If you met my dad, you probably would have as hard a time as I do imagining him manning a helicopter under fire in Vietnam. He’s a gentle person, someone who voiced prayers of thanksgiving over our chickens before slaughtering them, the most violent thing I think I’ve ever seen him do. He’s patient, a person who values hard work of both mind and body. My father is innovative. He has high standards and never does things “just because,” but takes action based on whether or not it’s the right thing to do.
My dad taught fifth grade…and sixth grade on the condition that they give him the exact same class that he’d had as fifth graders. They adored him and his unconventional classroom. Nobody gets off easy around my dad; he’s a ruthless tease and often intimidated his students and my friends by forcing them to think and have opinions.
He taught at a juvenile detention center, showing Shawshank Redemption, which, if you’re not familiar, is a film about breaking out of prison. It’s also about the power of hope and friendship, lessons those kids might never have heard if not for my father.
My father is a carpenter, a gardener, a preacher, a leader, a hero.
He was awarded the Bronze Star in Vietnam. If you ask him why he was given the medal he’ll tell you, “For being stupid” and leave it at that. I find that pretty fishy, considering the fact that he’s the most intelligent person I’ve ever met.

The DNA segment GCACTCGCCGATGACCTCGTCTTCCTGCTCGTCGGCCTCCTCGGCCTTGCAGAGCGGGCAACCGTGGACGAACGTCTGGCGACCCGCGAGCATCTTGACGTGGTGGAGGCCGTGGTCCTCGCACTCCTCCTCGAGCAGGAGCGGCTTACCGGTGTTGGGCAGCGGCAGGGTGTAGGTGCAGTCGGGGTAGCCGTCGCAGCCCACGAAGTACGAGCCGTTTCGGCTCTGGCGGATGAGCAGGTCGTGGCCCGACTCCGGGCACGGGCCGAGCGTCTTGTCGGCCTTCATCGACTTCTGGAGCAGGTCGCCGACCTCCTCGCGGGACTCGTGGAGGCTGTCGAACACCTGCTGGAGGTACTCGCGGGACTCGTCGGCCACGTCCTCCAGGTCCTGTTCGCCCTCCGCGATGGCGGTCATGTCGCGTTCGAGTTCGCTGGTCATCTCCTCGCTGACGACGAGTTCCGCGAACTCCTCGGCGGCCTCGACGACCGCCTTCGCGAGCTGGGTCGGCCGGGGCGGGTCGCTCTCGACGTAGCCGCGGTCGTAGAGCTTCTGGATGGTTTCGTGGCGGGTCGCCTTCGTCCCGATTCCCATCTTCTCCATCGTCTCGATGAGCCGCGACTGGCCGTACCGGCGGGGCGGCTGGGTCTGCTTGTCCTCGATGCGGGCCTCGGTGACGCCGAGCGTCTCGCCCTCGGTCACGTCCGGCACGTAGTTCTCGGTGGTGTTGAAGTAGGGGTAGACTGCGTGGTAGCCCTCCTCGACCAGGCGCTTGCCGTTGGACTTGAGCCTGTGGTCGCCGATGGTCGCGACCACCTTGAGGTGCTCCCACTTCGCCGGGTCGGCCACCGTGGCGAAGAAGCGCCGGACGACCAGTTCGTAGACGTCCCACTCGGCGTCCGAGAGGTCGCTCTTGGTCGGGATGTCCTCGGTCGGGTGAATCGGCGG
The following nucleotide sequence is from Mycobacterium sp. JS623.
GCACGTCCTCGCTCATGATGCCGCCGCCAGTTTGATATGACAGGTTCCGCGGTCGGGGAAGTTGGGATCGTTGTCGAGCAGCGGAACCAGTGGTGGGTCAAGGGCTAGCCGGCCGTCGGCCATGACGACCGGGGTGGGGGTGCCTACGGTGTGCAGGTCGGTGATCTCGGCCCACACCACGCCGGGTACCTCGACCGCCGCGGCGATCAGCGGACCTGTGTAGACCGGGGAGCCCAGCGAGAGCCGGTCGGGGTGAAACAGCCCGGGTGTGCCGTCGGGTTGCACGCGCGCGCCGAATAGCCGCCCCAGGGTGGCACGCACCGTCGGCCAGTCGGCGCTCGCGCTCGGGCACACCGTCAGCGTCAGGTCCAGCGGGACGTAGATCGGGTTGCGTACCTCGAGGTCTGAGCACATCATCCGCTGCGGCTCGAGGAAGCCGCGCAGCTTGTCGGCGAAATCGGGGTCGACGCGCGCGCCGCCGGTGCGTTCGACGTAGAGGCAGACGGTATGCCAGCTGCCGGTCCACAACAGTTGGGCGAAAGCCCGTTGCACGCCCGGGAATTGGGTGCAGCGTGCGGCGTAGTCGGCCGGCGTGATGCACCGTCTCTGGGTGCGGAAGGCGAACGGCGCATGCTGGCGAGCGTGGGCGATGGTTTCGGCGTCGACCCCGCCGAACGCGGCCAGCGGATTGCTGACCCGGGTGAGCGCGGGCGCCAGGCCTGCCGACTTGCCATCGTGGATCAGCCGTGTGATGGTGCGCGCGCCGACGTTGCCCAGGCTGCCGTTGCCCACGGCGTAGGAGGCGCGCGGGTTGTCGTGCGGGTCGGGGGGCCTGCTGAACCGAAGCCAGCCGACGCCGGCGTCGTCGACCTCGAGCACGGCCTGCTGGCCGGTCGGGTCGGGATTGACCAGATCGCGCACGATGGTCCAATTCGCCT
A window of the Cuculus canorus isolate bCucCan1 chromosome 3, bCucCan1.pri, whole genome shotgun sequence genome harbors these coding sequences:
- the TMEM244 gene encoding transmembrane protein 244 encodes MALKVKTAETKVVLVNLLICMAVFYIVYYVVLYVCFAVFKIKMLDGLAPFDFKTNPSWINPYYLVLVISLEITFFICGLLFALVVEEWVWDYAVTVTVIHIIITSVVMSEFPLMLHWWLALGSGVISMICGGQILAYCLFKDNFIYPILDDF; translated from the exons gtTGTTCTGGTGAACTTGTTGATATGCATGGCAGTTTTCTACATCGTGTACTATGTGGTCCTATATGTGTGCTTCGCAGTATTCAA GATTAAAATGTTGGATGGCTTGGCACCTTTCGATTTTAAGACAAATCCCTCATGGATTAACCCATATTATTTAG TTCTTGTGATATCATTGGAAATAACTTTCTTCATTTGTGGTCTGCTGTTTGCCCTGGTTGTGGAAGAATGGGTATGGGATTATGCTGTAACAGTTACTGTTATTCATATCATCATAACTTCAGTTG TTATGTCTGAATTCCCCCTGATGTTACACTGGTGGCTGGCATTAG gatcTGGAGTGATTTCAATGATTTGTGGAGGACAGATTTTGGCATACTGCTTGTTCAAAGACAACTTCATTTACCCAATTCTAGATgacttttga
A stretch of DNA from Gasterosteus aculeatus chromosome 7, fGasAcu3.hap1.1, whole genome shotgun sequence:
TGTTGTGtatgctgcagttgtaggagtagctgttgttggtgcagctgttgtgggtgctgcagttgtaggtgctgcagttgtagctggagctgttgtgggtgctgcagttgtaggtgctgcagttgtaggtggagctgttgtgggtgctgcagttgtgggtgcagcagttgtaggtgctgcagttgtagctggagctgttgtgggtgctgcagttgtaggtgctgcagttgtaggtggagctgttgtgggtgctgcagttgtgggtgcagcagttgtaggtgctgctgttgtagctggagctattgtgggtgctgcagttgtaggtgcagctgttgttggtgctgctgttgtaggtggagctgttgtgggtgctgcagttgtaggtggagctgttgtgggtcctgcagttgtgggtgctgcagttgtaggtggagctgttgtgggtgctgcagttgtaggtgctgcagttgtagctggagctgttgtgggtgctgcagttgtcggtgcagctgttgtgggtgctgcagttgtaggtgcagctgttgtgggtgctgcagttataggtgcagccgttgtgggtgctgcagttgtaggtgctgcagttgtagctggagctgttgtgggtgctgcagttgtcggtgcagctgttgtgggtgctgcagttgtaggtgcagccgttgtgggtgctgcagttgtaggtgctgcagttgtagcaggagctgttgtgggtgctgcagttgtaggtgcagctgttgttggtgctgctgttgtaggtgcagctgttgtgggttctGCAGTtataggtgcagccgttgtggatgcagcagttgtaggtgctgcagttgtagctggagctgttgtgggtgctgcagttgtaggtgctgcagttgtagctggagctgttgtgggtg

My dad is a veteran. He’s one of thousands and thousands of women and men who have sacrificed and “been stupid” for our country. I’m always pretty emotional on Veteran’s Day. Having grown up in a family with military history and later living near Fort Hood, working with and teaching the children of active duty military personnel I’ve been privileged to see sacrifice played out in real life. There are no words to describe the depth and essence of the sacrifices made by the members of our armed forces. Thank you seems so little, so cliche. But it’s all I’ve got.
So, to my father, my brother, my cousins…
My friends, the co-workers, the parents of former students…
The kids I taught who have since enlisted (there are almost too many to count)…
Thank you. I really, really mean it from the bottom of my heart.
And, Daddy, you truly are my hero.